Freezing Basil and Dill

I freeze my favorite herbs in batches all summer and at season’s end, I have enough to last the entire winter. Two of my favorite herbs are basil and dill. Yesterday was Freeze a Batch day for these herbs. There are a slew of methods out there for preserving herbs… air drying, oven drying, blanching, freezing in oil or water, freezing whole, but I simply do it my way, always the same way. I find that herbs done this way stay flavorful and tasty until I can harvest from the garden next year.

Basil:

Basil

I pinch down my basil plants before they can form blooms and that makes them nice and bushy for a while. When we have more basil that we can use, I take a few stems early in the day and remove the leaves. I rinse them, drain, then rough chop in a food processor.

basil/food processsor

Into a zip lock freezer bag they go with a bit of water. I spread the basil thin and squeeze out as much air possible and zip it shut. Freeze. To use, just squeeze out and break off as much as you need. That’s all, folks!

Dill:

Some can’t tolerate the pungent taste of dill but it’s one of my favorite herbs. I love dill dip, dill with salmon, dill and cucumber salad and more. mister gardener has a hundred ways to use this herb in recipes.

Harvest early in the day, picking leaves from stems. Rinse, drain, and place between paper towels for about a half hour until completely dry.

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Mince the dry dill and drop it into a zip lock bag and freeze.

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When a recipe calls for dill, just sprinkle out the amount of frozen dill needed.

dill

Easy peasy, yes?  Now we have chives, oregano, rosemary, thyme, parsley, and sage to freeze..

It’s a POP-UP!

Or can we call it a tiny home? Take your pick. All I know is I’d like to move in today.  Garnet Hill’s Mobile Boutique, created from a converted shipping container, has arrived in Exeter to offer customers the opportunity to experience and/or purchase their products. Garnet Hill is celebrating its 40th year in New Hampshire.  Exeter was chosen for Stop #1. Stop #2 is NYC.

I poked in today for a closer view.  This 880 sq.ft. tiny home has a kitchen, a bathroom, a bedroom with closet, a deck outside and another on the roof, and it’s completely furnished with delicious clothes (my size) and decor (my tastes). I’ve always loved the natural fibers the company uses, have purchased blankets and kids’ apparel but to see, touch, and feel all products and those clothes (in my closet) were amazing. Cashmere sweaters…. sigh.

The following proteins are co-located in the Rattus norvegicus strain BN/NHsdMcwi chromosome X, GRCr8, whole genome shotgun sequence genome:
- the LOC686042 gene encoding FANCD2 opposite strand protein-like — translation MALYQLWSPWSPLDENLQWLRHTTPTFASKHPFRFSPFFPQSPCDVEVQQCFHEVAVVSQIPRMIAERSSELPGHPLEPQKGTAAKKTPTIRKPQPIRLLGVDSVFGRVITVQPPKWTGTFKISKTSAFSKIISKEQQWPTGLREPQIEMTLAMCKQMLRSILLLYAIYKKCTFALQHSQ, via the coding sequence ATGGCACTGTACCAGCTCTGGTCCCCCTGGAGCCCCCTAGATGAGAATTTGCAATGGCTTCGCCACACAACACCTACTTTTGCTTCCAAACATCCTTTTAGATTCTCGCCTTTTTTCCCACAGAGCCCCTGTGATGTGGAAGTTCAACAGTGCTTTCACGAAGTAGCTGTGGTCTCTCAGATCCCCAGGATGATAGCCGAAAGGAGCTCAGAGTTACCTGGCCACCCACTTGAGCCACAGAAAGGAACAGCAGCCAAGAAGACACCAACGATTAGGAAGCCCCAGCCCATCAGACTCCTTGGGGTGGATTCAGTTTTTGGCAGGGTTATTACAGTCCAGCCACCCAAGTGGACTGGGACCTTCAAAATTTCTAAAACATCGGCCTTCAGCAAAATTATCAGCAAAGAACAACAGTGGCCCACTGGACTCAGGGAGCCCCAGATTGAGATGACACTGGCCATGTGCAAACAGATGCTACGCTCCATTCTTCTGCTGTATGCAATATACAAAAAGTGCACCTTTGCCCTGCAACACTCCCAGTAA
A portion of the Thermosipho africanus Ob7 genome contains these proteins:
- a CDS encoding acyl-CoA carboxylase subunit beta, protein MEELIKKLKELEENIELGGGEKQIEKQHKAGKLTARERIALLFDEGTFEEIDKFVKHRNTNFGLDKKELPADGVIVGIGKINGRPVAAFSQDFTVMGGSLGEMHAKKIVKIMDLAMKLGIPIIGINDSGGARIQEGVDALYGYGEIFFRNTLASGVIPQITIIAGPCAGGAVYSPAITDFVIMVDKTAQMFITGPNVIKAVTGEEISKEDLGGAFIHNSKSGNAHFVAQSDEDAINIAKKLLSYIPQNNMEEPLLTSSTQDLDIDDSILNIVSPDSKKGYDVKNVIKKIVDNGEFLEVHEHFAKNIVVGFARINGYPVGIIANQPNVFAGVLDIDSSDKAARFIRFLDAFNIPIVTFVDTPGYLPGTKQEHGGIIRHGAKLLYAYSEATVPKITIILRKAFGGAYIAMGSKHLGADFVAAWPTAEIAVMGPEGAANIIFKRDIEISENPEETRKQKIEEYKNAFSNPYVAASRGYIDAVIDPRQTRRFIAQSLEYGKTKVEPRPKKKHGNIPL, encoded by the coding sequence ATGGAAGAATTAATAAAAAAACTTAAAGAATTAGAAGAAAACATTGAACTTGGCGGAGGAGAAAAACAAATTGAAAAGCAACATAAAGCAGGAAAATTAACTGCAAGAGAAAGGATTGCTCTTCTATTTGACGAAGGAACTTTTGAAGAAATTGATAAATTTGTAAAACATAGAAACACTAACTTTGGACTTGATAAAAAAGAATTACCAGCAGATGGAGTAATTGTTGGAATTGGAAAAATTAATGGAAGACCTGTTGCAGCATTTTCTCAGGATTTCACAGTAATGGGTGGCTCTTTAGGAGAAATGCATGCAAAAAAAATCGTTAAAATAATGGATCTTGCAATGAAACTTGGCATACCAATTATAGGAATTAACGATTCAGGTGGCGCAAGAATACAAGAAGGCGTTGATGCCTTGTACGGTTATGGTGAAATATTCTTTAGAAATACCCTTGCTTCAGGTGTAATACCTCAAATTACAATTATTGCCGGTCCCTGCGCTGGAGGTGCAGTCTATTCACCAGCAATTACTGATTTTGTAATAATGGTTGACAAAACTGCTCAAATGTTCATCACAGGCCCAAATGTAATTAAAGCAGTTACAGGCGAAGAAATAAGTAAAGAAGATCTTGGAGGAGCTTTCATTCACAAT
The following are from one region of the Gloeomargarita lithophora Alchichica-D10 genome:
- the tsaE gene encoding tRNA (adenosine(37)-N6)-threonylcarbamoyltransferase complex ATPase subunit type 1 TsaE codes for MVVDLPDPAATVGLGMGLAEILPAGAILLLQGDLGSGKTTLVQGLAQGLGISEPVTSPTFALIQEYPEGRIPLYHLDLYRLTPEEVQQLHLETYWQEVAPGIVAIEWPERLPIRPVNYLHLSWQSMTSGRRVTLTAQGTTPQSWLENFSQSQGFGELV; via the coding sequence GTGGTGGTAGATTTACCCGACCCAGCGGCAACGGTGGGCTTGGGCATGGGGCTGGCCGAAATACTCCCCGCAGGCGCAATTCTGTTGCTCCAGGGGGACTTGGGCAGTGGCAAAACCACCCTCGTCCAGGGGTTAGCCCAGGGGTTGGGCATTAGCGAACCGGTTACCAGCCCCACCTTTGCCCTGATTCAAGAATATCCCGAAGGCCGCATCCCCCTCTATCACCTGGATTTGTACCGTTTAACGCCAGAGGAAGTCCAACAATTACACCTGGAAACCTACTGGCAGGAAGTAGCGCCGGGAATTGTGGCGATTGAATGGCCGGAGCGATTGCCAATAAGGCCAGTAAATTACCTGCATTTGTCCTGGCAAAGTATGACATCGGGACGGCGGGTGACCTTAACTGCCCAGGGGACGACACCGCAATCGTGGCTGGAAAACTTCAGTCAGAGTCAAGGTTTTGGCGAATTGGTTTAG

Garnet Hill Mobile Boutique

 

Erin of Garnet Hill

Erin, manager of the mobile boutique, greeted me and explained the story behind the event and the idea of showing people what Garnet Hill is all about during this celebratory 40th year of business.

Garnet Hill Mobile Boutique

Garnet Hill Mobile Boutique - Murphy Bed

Garnet Hill Mobile Boutique

Garnet Hill blankets

Last night the local community was invited to a Garnet Hill free cocktail party at The Gourmet Lounge. Matt Louis of Moxy restaurant (our fav restaurant!) of Portsmouth NH, served oysters on the half shell with music, beer, wine, on-air radio, crafts and ice cream for the kiddos…. a grand opening extravaganza!

As I was leaving today, chefs were setting up for another event under the tents. Boxes were arriving, flowers placed on tables, and, oh what fun… extracurricular activities must include bocce ball.

Bocce Ball

Game Time!

If you have a chance, stop by the boutique in Exeter. It is located at 1 Franklin Street, next to the restaurant Blue Moon Evolution, until August 24, 2016.

 

Taking Chances in the Garden

When I first started gardening, I bought any and all perennials that looked pretty at the nursery and plopped them in my new gardens. I learned the hard way about the pitfalls and shortcomings of different plants and I’ve grown pretty choosy through the years. Perennials that reseed like crazy, are prone to mildew, grow leggy, or otherwise need need constant care generally don’t make the cut. Experience with some naughty perennials while gardening in Zone 7b cause them to be forever banned from my gardens:  ajuga (just try to contain it!), creeping jenny (lives anywhere… even in water!), deadnettle (think kudzu!), phlox (think mildew!), and several more.

However, negative thoughts about some undesirable plants, perennials and annuals, were softened after caring for them at Rolling Green Nursery for two summers. And working there made me reach out and take a chance with some of those banned ones and a few others: